For starters, I commend you for asking the question.
That is the first step.
However, procrastination is the death bed of good intentions.
I get it.
Who likes to talk about death?
Aside from morticians, even thinking about death makes most folks uneasy.
This includes farmers and ranchers, who really need to think about the future of their businesses and the livelihoods of their survivors.
This was the focus of a recent AgriNews article titled "Estate planning can lessen grief for survivors."
While you will want to click over to the article yourself, it reinforces that land is the heart and soul of any family farming and ranching business.
Estate planning is about protecting that land.
And your family.
Let me guess - you want to preserve family and business relationships, avoid giving any more to the government than necessary, and provide peace of mind for both you and future generations, right?
One "yuge" challenge is how to handle children who are active in the farming and ranching operations ... and those who are not.
Communication is key, as with all estate planning.
I recommend that you think through the ultimate outcomes you want to achieve and make sure you have "spousal alignment" with these objectives.
Then, get together with your estate planning attorney to help you understand the legal requirements to make them happen.
While you are at it, discuss including "remarriage protection" provisions in your estate plan to avoid losing the entire estate to a "next spouse" (and his or her children) if one of you dies and the surviving spouse remarries.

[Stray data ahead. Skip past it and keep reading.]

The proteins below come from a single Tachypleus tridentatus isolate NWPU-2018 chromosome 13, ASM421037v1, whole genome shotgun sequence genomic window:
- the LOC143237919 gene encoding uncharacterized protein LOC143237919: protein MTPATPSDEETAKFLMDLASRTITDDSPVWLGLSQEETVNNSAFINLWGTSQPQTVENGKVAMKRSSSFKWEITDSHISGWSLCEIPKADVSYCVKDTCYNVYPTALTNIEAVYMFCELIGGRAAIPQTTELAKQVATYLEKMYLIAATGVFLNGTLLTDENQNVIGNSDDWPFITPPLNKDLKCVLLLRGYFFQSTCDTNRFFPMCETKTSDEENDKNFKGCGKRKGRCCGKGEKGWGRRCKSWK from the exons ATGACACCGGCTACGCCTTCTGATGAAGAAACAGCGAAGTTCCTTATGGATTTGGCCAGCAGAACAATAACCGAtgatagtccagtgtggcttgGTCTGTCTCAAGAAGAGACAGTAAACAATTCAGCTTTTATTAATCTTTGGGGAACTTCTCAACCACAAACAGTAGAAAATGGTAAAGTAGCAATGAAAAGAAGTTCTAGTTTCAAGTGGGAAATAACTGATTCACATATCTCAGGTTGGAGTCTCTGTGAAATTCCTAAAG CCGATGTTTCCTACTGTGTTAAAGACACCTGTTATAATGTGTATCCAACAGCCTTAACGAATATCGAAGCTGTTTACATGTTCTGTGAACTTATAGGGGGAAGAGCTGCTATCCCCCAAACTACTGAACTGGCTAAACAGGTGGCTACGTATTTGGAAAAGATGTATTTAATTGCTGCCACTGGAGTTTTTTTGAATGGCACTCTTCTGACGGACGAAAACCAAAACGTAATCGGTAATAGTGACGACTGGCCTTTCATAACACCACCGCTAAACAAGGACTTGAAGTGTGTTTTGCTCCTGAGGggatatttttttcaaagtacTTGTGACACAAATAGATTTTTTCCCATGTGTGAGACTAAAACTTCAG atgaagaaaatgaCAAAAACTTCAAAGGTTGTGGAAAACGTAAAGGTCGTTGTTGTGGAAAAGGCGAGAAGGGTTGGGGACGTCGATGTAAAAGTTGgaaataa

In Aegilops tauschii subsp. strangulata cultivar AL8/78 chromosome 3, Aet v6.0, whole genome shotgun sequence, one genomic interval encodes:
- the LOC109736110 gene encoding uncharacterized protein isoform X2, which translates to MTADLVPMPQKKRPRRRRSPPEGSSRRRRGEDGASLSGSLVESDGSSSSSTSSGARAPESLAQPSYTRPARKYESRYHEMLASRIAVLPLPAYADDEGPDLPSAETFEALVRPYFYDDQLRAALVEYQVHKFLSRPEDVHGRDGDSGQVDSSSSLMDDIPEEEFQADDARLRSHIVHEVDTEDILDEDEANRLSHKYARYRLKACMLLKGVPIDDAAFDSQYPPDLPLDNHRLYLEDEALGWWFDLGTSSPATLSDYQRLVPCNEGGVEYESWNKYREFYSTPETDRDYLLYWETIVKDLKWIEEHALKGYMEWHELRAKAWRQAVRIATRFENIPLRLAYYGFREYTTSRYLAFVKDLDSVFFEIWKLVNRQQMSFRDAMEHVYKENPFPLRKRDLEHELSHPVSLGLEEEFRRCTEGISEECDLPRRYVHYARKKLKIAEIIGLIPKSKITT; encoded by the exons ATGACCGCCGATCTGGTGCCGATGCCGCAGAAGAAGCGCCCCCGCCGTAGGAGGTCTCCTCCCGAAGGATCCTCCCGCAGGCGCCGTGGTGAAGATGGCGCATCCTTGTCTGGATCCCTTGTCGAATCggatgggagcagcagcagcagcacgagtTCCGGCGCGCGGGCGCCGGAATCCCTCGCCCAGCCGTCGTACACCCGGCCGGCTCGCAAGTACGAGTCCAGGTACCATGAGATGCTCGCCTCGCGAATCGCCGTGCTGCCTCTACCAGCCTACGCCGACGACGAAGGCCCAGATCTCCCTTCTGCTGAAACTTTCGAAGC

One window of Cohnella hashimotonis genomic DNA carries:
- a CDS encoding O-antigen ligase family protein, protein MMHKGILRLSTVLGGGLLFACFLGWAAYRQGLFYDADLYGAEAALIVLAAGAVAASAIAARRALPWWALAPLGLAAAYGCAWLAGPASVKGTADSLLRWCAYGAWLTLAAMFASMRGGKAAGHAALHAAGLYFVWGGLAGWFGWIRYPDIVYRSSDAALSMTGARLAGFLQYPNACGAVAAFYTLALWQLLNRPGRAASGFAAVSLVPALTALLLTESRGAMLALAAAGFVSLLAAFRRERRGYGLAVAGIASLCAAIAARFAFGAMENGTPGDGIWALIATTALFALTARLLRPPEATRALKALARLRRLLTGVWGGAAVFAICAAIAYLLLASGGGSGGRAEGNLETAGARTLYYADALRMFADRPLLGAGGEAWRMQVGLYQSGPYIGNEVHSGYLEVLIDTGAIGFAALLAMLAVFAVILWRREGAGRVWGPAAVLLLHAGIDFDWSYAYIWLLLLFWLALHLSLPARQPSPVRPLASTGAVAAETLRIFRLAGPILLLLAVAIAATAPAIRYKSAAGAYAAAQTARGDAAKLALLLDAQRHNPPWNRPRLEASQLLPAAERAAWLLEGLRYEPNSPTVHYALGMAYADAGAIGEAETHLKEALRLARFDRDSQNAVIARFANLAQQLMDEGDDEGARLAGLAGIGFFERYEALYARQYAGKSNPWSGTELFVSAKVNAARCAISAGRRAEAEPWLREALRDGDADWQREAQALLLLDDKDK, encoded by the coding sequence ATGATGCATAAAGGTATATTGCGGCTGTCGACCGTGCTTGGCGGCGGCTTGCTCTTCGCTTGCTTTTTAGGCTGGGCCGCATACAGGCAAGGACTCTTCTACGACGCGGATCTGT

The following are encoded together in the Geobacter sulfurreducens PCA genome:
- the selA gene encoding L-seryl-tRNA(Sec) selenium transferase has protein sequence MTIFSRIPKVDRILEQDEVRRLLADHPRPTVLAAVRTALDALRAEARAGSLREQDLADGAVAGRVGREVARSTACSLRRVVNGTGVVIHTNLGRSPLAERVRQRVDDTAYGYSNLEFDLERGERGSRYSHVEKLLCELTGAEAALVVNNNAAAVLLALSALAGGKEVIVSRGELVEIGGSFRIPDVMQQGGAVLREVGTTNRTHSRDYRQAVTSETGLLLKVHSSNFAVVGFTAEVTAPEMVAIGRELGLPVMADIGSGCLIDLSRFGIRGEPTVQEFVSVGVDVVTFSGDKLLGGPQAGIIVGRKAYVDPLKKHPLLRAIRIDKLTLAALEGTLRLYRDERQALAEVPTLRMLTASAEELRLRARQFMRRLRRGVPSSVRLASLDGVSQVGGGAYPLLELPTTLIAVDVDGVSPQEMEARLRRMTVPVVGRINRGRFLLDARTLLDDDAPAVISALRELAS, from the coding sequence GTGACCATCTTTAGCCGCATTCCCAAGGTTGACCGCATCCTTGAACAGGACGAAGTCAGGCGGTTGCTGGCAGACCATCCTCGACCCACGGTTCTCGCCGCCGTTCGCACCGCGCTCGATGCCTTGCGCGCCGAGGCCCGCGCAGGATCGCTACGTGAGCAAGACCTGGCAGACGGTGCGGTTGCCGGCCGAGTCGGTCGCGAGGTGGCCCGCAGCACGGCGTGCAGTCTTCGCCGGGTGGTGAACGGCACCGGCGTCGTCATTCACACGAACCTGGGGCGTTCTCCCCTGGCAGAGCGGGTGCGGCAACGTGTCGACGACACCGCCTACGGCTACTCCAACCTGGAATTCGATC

Once you get your estate plan nearing the signing stage, communicate your objectives with your children.
Better to "have it out now," rather than later!
Family feuds, and the attorneys involved, can be expensive.
Work with an estate planning attorney to make sure you protect your land and do what you believe is right and fair for your children.
Make sure any attorney you select is well-versed in current estate laws and farm business operations in the state.
In all things, measure twice and cut once.
Your local county extension agent likely has a short list of such attorneys if you need a referral.
Remember: “An ounce of prevention is worth a pound of cure.” When making your financial, tax and estate plans, do not go it alone. Be sure to engage competent professional counsel.
For more information about estate planning in Overland Park, KS (and throughout the rest of Kansas and Missouri), visit our estate planning website and be sure to subscribe to our complimentary estate planning e-newsletter while you are there.
Reference: AgriNews (December 31, 2015) "Estate planning can lessen grief for survivors"